Percent Uncertainty of a spherical beach ball

  • Thread starter Anamoly
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  • #1
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Question is : What is the percent uncertainty in the volume of a spherical beach ball whose radius is r = 3.86 ± 0.08 m ?

The answer is 6 % , but Im not getting that, Im pretty sure im on the right path, I found the volume of the ball using V = (4 x 3.14 x r^3) / 3

Btw, Im pretty sure you need to take into account the ± .08m for 3.86 when you find radius. I got 3.94 and 3.78 Radius's. But I still dont see how I can get 6 %. Heres the percent uncertainty formula. (uncertainty)/(value) x 100

Maybe Im on the wrong track, please help me through this problem, I am new to Physics and a little rusty on my math, so any pointers are greatly appreciated.

Thanks
-Anamoly
 

Answers and Replies

  • #2
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how much calculus have u done? cuz what i will be posting further requires calc knowledge ...

V = (4/3)*pi*r^3
dV/dr = (4/3)*pi*3*r^2 = 4*pi*r^2

let delta_V (the uncertainty in volume) and delta_r (the uncertainty in radius) ..
then its easy to show that.
delta_V = (dV/dr) * delta_r
so ,
delta_V = 4*pi*r^2*delta_r

Now as u said,
percentage error = (uncertainty)/(value) * 100
i.e
percentage error
= delta_V / V * 100
= (4*pi*r^2*delta_r)/((4/3)*pi*r^3) * 100
= (3/r)*delta_r*100

put r = 3.86 and delta_r = 0.08
and u will get 6.22%

-- AI
 
  • #3
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Here's a method of solving the question without calculus.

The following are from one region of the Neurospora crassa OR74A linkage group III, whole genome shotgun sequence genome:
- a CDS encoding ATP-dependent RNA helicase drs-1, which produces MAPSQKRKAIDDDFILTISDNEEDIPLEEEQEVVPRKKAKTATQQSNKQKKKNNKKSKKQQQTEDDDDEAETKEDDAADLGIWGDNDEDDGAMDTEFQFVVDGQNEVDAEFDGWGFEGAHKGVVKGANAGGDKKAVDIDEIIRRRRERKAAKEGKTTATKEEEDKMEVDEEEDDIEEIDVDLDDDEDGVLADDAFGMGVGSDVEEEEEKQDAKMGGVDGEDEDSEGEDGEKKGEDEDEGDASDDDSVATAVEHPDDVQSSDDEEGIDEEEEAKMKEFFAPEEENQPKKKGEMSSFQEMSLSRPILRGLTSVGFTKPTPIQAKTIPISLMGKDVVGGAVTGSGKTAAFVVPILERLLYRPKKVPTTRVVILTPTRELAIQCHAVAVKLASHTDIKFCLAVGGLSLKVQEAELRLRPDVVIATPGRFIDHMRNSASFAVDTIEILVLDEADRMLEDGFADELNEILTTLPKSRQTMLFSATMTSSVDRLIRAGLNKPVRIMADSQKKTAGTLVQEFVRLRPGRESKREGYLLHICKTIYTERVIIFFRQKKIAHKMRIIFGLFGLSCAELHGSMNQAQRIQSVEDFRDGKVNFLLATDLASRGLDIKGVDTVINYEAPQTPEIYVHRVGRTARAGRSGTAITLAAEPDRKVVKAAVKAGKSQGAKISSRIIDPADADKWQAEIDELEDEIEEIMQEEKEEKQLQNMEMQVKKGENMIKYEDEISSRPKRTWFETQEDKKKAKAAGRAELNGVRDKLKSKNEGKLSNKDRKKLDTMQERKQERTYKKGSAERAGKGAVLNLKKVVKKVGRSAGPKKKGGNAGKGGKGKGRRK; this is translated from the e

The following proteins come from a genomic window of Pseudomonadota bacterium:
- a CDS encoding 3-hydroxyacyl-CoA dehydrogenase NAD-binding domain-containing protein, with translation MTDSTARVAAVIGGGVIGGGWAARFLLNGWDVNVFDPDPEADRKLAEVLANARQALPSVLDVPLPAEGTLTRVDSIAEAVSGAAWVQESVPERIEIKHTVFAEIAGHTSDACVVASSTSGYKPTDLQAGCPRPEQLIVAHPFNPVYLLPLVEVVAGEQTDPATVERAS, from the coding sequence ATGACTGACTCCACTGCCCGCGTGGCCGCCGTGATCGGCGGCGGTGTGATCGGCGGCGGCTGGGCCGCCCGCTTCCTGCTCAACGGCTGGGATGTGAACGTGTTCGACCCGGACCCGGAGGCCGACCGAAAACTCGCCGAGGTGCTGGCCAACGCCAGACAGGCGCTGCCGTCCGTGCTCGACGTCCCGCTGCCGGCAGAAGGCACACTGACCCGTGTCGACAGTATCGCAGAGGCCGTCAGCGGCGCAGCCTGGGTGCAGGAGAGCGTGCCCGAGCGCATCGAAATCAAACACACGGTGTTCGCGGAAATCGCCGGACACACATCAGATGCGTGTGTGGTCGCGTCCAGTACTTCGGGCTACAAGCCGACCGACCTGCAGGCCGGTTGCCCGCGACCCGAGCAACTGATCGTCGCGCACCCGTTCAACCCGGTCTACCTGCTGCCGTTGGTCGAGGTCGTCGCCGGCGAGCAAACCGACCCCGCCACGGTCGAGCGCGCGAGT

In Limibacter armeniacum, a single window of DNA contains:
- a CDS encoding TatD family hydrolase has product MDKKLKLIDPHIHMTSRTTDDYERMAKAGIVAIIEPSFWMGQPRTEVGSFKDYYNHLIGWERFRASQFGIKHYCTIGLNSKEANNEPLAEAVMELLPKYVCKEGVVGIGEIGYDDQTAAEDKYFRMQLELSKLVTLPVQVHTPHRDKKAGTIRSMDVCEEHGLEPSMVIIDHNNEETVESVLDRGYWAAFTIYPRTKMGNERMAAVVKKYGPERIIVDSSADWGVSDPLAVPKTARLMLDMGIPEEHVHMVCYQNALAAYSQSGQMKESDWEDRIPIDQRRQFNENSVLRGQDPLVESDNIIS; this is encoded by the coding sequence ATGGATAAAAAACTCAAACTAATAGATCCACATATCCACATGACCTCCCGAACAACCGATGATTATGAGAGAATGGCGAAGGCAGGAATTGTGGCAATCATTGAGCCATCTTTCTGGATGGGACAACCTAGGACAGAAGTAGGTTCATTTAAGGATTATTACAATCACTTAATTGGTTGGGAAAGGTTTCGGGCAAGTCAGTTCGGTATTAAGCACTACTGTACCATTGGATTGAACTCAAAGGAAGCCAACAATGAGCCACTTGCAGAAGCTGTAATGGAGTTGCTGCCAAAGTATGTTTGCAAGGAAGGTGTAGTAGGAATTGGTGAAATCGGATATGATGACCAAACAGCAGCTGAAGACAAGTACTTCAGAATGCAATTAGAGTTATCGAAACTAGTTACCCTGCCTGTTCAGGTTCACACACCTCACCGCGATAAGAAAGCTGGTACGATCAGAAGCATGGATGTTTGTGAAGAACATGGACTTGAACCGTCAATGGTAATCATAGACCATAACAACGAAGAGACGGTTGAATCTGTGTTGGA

V= (4pi/3)* r^3
that part is easily calculated to give 240.91 m^3
For the calculation of error use the following.
1)Multiplication by a constant does not change the PERCENT ERROR.
2)The PERCENT ERROR in a value raised to a constant power is power*%error in the value.
% error in the radius is 2%
4pi/3 is a constant value and has no effect on the %error of the volume.
% error in volume = 3*2 = 6%.
Thus the % error in the volume is 6%.
 
  • #4
HallsofIvy
Science Advisor
Homework Helper
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To get a precise value: if r = 3.86 ± 0.08 m , then r could be as large as 3.86+ 0.08 = 3.94 m. Calculate the volume of a sphere with that radius. (256 cubic meters)
r could be as small as 3.86- 0.08= 3.76. Calculate the volume of that. (222.6 cubic meters)

The "reference" size is r= 3.86. Calculate the volume of that sphere (241 cubic meters). The true size could be 241-222.6= 18.4 cubic meters too small or 256- 241= 15 cubic meters too small. The larger of those is 18.4 so the "uncertainty" is 18.4 cubic meters. Now divide by the volume, 241 cubic meters, to get the "relative uncertainty" which is actually about 7%.

A good approximation is to use V= (4/3)πr3 to get dV= 4πr2dr and, then, dV/V= 3 dr/r. With r= 3.86 and dr= 0.08, this is dV/V= 3(0.08/3.86)= 6.2%.

Notice the calculations done on that approximation are the same as Hypercase gave.
 

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